Rankin said the three parties agree on restoring the long-form census, adopting a bill of rights to unmuzzle scientists and creating a parliamentary science officer -- a position like the parliamentary budget officer -- to give independent scientific advice and make sure evidence is taken into account.
They also agreed on mandatory labelling of food containing genetically modified organisms, participating fully in international climate change talks, supporting renewable energy and creating incentives to encourage private investment in research and development.
Rankin said the NDP would directly fund research better than the Conservatives have. "The granting agencies have to finally be given the funding that's been cut over the last dark decade."
Kane said he couldn't provide full details of what the Liberals would do because they haven't been released by his party yet, but the centrepiece of their plan is investing in knowledge infrastructure.
Roberts said Green Party leader Elizabeth May introduced a bill in the House of Commons to make all publicly funded research available to the public. It failed to pass, but May hopes to reintroduce it after the election, she said.
The Conservatives have been repressing scientists, and you have to wonder why, Roberts said. "It's because they want to change public opinion. We need to change that culture, that atmosphere."
'Fundamental rethink' needed: organizer
To meet climate goals and keep global warming under two degrees Celsius, Roberts said much of Canada's remaining oil needs to stay in the ground, "including the oilsands." She later clarified, "I didn't say we'd stop all oil coming out of the ground. I said we stop expanding."
The NDP's Rankin said it is just as bad for parties and candidates to automatically oppose projects as it is to automatically support them. "Science is about evidence, and we need to make sure all the reviews of projects in the oilsands, or pipelines, are based on evidence and not ideology," he said.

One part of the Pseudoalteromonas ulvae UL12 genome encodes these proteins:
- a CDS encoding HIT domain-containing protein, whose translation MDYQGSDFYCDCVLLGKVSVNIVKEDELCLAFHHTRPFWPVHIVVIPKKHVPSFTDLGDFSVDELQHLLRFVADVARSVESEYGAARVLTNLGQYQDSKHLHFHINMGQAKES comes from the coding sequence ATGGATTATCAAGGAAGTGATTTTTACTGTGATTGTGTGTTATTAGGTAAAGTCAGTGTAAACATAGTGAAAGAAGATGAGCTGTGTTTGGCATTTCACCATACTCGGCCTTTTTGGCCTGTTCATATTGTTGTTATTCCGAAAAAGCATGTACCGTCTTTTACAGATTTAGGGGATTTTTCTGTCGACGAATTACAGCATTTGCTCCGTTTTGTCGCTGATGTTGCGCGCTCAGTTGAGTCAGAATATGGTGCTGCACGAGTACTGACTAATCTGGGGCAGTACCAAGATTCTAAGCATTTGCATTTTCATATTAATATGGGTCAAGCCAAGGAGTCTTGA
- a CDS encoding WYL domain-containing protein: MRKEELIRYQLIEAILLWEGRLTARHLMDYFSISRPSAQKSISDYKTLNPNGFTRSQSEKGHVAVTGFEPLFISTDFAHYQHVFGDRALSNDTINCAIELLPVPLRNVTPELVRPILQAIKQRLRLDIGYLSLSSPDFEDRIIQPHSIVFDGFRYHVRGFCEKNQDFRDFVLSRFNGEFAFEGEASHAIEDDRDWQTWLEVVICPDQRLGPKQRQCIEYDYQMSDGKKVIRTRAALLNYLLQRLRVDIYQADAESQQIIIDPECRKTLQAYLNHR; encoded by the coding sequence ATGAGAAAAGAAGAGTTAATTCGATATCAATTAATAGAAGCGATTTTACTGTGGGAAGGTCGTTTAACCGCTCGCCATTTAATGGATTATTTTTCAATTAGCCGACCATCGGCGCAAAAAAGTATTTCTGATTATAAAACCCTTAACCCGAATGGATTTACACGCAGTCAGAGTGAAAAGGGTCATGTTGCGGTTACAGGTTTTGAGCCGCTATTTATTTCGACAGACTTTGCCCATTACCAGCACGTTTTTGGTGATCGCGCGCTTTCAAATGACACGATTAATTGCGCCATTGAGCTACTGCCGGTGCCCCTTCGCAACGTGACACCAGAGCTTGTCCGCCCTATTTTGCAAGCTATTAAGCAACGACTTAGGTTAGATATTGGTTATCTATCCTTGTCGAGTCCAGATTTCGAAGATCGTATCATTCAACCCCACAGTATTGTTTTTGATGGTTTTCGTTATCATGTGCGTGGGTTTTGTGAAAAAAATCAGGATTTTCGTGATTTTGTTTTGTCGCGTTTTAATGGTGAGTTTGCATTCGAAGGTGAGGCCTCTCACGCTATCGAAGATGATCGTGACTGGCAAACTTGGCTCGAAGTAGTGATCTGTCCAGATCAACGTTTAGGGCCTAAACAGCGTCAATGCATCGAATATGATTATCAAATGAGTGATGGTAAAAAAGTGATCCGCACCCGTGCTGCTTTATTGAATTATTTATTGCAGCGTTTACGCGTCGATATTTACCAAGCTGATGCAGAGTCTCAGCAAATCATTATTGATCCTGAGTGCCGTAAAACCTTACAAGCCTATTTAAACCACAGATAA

Kane expressed a couple positions that are unlikely to be in the national Liberal platform. Leader Justin Trudeau has rejected forming a coalition with any other party if there's a minority government after election day, but to much applause Kane said he thinks, "We would coalesce with the NDP, in some way, shape or form."
When asked about the movement encouraging individuals and institutions to sell their investments in fossil fuel companies, Kane said, "I would go one step further with that and look at investments made by the Canada Pension Plan Investment Board to ensure they are divesting of fossil fuels as well."
Organizer Jacob said she was pleased by the debate turnout and that she's looking forward to hearing more concrete commitments from the parties ahead of election day. "I think what's needed is a detailed examination of their science platforms," she said. "We want to engage people and we have to give them information in an open and transparent manner, and in a timely manner as well."
In the United States, for example, the National Oceanic and Atmospheric Administration has a policy where scientists are free to talk with the media any time they want, and are also welcome to express their views as citizens. While the candidates in Wednesday's debate all discussed allowing scientists to talk about their work, Jacob said, "I want to hear more specifics on what it means to unmuzzle."
Jacob said she hasn't yet decided where to put her vote. While promises about funding and free speech are important, she said she's looking for someone with a vision. "We need a fundamental rethink of how we support and use science in this country."
*Story corrected Sept. 25 at 9:30 a.m. to fix an editing error.